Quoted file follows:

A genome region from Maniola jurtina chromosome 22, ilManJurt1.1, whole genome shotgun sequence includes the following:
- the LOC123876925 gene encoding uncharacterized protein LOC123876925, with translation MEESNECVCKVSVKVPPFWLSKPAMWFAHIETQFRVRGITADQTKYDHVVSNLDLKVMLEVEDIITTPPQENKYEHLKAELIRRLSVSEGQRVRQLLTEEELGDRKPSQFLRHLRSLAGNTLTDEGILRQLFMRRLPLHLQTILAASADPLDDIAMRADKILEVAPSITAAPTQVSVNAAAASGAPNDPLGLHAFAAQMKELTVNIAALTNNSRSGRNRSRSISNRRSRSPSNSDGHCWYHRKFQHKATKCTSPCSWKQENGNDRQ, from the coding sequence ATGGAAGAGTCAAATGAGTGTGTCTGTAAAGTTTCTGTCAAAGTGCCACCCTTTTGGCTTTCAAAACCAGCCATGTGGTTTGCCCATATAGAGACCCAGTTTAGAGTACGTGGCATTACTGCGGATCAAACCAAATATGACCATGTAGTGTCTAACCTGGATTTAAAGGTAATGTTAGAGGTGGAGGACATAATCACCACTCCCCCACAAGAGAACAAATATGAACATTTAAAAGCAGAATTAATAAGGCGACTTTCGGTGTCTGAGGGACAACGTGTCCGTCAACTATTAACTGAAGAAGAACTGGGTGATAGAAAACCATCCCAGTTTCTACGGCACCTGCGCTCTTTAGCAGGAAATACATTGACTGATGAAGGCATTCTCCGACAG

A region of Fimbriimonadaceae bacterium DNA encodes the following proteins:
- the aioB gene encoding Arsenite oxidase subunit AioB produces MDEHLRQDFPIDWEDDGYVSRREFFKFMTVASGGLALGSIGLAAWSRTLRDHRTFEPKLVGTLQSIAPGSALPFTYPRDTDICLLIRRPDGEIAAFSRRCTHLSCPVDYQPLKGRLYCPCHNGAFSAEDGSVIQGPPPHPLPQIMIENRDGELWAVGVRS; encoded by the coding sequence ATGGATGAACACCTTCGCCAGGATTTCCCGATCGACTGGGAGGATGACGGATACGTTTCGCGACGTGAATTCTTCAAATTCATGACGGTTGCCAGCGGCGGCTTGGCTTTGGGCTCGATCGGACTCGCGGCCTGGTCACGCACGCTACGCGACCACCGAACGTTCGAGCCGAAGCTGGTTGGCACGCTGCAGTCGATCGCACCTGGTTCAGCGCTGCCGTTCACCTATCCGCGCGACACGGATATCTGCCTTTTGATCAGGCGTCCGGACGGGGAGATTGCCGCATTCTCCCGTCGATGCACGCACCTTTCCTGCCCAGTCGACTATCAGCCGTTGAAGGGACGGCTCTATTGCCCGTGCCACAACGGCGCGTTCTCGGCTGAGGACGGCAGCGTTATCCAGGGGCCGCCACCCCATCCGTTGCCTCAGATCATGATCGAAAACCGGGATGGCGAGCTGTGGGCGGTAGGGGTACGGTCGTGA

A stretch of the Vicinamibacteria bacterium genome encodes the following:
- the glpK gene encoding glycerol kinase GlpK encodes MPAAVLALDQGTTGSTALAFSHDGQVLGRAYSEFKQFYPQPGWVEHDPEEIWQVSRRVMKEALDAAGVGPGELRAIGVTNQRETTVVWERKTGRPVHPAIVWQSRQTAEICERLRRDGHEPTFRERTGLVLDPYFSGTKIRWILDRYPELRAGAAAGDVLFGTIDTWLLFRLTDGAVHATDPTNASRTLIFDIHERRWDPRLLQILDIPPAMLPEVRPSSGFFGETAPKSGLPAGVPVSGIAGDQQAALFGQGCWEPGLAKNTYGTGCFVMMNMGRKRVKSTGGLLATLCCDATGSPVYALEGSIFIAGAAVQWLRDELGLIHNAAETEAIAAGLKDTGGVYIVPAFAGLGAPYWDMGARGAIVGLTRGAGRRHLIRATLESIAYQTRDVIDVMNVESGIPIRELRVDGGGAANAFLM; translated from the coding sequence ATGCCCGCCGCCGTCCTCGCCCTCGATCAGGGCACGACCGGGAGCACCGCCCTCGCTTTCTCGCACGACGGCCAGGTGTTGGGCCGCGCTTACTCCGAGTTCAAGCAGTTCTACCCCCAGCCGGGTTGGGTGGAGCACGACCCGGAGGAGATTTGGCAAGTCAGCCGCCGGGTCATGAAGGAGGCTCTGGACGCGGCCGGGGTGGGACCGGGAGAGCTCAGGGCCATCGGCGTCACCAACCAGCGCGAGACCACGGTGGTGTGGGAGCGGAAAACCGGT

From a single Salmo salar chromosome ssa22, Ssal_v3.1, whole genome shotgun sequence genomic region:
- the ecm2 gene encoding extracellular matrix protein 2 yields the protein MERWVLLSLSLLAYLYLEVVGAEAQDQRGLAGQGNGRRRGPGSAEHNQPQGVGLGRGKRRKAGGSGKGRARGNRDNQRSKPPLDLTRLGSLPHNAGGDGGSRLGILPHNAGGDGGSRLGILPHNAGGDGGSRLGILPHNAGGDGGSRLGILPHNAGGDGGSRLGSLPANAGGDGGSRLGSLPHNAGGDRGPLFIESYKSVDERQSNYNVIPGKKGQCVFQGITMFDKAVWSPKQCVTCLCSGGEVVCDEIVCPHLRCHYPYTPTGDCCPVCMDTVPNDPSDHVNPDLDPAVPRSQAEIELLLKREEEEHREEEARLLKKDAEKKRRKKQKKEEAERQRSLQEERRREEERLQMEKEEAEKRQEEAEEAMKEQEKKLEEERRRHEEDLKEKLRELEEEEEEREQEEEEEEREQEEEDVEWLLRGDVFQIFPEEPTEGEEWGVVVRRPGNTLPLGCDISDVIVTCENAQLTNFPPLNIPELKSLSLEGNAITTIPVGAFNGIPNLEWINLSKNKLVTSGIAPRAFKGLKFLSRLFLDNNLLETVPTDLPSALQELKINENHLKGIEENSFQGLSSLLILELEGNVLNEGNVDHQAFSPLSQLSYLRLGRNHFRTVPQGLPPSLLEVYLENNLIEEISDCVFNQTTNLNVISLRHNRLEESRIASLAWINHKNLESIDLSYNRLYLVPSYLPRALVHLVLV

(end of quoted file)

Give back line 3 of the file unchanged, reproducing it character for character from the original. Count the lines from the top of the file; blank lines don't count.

A region of Fimbriimonadaceae bacterium DNA encodes the following proteins: